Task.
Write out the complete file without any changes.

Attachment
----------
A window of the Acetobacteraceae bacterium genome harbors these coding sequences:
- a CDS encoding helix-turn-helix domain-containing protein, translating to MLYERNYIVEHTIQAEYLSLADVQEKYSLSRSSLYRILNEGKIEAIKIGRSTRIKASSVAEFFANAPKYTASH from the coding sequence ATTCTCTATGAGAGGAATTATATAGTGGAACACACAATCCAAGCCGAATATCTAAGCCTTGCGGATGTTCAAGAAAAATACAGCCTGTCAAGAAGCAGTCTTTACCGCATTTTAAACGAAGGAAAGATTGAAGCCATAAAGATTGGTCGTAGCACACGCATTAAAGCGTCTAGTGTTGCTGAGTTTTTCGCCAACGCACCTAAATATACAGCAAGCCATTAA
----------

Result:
A window of the Acetobacteraceae bacterium genome harbors these coding sequences:
- a CDS encoding helix-turn-helix domain-containing protein, translating to MLYERNYIVEHTIQAEYLSLADVQEKYSLSRSSLYRILNEGKIEAIKIGRSTRIKASSVAEFFANAPKYTASH from the coding sequence ATTCTCTATGAGAGGAATTATATAGTGGAACACACAATCCAAGCCGAATATCTAAGCCTTGCGGATGTTCAAGAAAAATACAGCCTGTCAAGAAGCAGTCTTTACCGCATTTTAAACGAAGGAAAGATTGAAGCCATAAAGATTGGTCGTAGCACACGCATTAAAGCGTCTAGTGTTGCTGAGTTTTTCGCCAACGCACCTAAATATACAGCAAGCCATTAA